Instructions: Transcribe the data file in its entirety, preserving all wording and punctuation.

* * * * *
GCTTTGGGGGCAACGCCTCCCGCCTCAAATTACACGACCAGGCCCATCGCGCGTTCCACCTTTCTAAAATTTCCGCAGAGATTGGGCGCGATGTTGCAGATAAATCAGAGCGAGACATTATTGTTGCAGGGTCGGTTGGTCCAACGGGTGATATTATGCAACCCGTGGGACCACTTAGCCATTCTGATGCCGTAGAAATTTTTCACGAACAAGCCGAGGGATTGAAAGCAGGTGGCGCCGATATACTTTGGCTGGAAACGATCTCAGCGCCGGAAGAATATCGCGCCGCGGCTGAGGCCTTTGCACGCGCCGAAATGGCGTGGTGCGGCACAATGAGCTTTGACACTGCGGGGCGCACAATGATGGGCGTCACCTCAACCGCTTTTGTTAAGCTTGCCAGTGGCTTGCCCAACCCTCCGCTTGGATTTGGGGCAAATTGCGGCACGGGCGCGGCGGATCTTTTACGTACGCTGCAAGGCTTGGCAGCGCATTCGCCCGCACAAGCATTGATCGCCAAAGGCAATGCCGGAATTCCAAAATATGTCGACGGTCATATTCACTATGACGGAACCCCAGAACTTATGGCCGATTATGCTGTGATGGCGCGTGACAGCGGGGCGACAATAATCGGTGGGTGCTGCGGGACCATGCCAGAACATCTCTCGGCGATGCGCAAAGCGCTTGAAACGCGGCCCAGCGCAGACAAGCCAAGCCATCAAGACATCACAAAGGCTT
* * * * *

GCTTTGGGGGCAACGCCTCCCGCCTCAAATTACACGACCAGGCCCATCGCGCGTTCCACCTTTCTAAAATTTCCGCAGAGATTGGGCGCGATGTTGCAGATAAATCAGAGCGAGACATTATTGTTGCAGGGTCGGTTGGTCCAACGGGTGATATTATGCAACCCGTGGGACCACTTAGCCATTCTGATGCCGTAGAAATTTTTCACGAACAAGCCGAGGGATTGAAAGCAGGTGGCGCCGATATACTTTGGCTGGAAACGATCTCAGCGCCGGAAGAATATCGCGCCGCGGCTGAGGCCTTTGCACGCGCCGAAATGGCGTGGTGCGGCACAATGAGCTTTGACACTGCGGGGCGCACAATGATGGGCGTCACCTCAACCGCTTTTGTTAAGCTTGCCAGTGGCTTGCCCAACCCTCCGCTTGGATTTGGGGCAAATTGCGGCACGGGCGCGGCGGATCTTTTACGTACGCTGCAAGGCTTGGCAGCGCATTCGCCCGCACAAGCATTGATCGCCAAAGGCAATGCCGGAATTCCAAAATATGTCGACGGTCATATTCACTATGACGGAACCCCAGAACTTATGGCCGATTATGCTGTGATGGCGCGTGACAGCGGGGCGACAATAATCGGTGGGTGCTGCGGGACCATGCCAGAACATCTCTCGGCGATGCGCAAAGCGCTTGAAACGCGGCCCAGCGCAGACAAGCCAAGCCATCAAGACATCACAAAGGCTT